With so many alternative options to becoming a parent, Canada is experiencing a drastic decline in international adoption rates. Specifically, CBC News reports that numbers have particularly plummeted in the past five years.
According to Statistics Canada, rates from 1999 to 2009 roughly hovered around the 2,000 mark, with 2006 being the only year where there was a significant drop to 1,535 international adoptions. Since then, rates have continued to experience a serious decline.
In 2012, there were 1,379 inter-country adoptions, and last year, there was nearly half that at just 793, CBC reports.
Interestingly, this decline is also occurring in the U.S., where rates dropped from 8,667 in 2012 to 5,370 in 2016.
So why the change? The cost (which can be up to $50,000) and the lengthy process (which can take anywhere from 12 months to several years) are reported to be the biggest turnoffs for people looking to adopt from another country.
Additionally, Deborah Brennan, chair of the Adoption Council of Canada, noted that many countries have increased restrictions on international adoptions in an attempt to increase domestic adoptions in their own countries.
"I think they are paying more attention to making sure they create an infrastructure within their own country where they can take care of their children themselves," she told CBC.
I think they are paying more attention to making sure they create an infrastructure within their own country where they can take care of their children themselves.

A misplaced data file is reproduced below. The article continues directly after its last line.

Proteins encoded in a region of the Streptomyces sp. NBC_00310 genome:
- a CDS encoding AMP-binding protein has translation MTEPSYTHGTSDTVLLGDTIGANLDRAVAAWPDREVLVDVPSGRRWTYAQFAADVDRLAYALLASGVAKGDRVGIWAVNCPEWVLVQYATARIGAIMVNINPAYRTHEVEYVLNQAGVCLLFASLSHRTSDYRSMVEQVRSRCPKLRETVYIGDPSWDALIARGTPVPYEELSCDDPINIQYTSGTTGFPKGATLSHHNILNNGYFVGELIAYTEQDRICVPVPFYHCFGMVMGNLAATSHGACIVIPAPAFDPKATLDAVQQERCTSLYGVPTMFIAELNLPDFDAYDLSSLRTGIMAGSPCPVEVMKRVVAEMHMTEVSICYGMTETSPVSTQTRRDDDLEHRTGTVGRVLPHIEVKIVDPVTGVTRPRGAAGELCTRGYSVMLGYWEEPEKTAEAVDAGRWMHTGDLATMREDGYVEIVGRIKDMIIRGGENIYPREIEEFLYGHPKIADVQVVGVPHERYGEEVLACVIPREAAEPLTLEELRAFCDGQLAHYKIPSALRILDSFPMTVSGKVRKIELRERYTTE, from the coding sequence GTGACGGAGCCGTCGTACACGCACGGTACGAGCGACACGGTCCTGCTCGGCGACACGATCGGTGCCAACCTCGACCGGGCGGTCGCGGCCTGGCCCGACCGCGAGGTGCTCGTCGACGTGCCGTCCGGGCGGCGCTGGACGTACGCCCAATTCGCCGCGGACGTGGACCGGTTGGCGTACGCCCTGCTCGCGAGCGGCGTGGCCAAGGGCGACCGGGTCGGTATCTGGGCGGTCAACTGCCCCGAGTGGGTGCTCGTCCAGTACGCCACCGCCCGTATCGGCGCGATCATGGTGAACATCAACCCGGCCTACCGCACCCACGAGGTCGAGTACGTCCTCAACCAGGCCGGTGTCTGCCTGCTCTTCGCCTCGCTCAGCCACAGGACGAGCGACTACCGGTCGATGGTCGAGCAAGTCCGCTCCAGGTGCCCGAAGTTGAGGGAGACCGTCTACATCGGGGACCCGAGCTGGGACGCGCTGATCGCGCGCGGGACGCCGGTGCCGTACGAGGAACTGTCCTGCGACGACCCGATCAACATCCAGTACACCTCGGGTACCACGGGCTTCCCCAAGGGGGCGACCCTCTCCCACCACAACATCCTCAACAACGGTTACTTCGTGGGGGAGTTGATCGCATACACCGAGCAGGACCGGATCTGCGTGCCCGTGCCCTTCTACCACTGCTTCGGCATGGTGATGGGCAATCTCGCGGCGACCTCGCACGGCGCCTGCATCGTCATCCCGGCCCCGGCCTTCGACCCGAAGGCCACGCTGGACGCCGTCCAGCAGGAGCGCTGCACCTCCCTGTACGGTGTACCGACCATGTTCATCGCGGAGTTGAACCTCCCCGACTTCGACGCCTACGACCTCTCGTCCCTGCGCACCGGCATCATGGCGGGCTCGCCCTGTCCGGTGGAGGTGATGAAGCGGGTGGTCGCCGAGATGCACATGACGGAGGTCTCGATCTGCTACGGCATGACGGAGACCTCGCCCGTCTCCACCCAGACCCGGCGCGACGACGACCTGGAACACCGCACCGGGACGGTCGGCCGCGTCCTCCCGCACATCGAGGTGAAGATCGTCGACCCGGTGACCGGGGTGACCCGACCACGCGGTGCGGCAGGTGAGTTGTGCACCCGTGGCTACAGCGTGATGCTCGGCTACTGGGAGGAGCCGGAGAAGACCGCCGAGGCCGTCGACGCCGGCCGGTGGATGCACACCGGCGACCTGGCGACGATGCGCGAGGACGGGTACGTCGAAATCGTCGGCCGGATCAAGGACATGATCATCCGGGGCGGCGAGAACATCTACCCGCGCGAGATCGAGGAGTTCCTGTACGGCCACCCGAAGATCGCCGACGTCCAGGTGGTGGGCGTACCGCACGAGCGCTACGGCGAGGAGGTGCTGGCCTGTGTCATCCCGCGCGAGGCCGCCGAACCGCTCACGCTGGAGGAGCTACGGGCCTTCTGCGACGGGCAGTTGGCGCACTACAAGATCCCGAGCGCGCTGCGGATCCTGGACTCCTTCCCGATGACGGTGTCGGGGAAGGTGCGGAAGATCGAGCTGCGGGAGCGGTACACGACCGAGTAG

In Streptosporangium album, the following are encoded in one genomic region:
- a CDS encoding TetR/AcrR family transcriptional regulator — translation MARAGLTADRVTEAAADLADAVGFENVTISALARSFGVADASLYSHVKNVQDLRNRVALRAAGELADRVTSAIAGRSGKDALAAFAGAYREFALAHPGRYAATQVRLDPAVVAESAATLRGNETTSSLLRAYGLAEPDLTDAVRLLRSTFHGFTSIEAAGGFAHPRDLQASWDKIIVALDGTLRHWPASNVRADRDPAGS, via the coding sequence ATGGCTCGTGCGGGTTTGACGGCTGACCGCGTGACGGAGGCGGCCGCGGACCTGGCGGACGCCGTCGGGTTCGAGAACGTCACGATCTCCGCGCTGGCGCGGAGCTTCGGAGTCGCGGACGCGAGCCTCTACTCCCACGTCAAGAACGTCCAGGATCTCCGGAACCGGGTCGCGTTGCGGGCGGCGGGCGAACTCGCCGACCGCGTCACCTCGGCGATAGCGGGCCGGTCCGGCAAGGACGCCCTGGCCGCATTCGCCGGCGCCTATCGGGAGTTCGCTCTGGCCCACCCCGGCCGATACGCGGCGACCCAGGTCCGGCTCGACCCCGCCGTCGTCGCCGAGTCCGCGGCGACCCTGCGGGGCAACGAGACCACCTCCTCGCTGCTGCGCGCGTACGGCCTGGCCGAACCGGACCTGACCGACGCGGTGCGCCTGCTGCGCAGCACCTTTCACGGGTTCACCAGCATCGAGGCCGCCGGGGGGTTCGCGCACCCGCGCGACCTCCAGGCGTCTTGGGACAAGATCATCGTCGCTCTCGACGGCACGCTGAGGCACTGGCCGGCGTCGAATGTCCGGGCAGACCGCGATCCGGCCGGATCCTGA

These restrictions vary. Some countries, such as Argentina, Ethiopia and Laos, currently do not allow Canadians to adopt from them at all, while others, such as Cambodia, have suspended adoptions in all provinces and territories except for Quebec.
Countries are likely trying to increase domestic adoptions because it is so beneficial for the children who are being taken in. Not only will they be potentially closer to their birth parents or siblings, but they'll also be able to maintain their roots and culture.
Trying to teach a child about their culture of birth is one struggle parents who have adopted internationally often find the hardest. U.S. writer Elizabeth Larsen and her husband, for instance, adopted their daughter from Guatemala. But while they try to speak Spanish and spend a week at a Latin-American culture camp every year, Larsen says they still struggle.
"Our enthusiasm is heartfelt. But I'll admit that I often can't shake the feeling that we're tourists, click, click, clicking away with our cameras," the mom wrote in an article for Adoptive Families.
In Canada, there are currently more than 30,000 children in need of homes, so domestic adoption is certainly a viable option for those who want to consider it.
A lot of countries are looking to be seen as First World countries on the world stage.
Executive director Robin Pike, of Victoria, B.C.'s Choices Adoption and Counselling also noted that the trend of focusing on domestic adoption might actually be in the home country's own interests, rather than the children's.
"A lot of countries are looking to be seen as First World countries on the world stage, so if other countries are taking your children and finding homes for them — and you should be doing this yourself — then the attitude has changed in a lot of countries to say, 'We'll manage our own child welfare issues, thank you,'" she told CBC.
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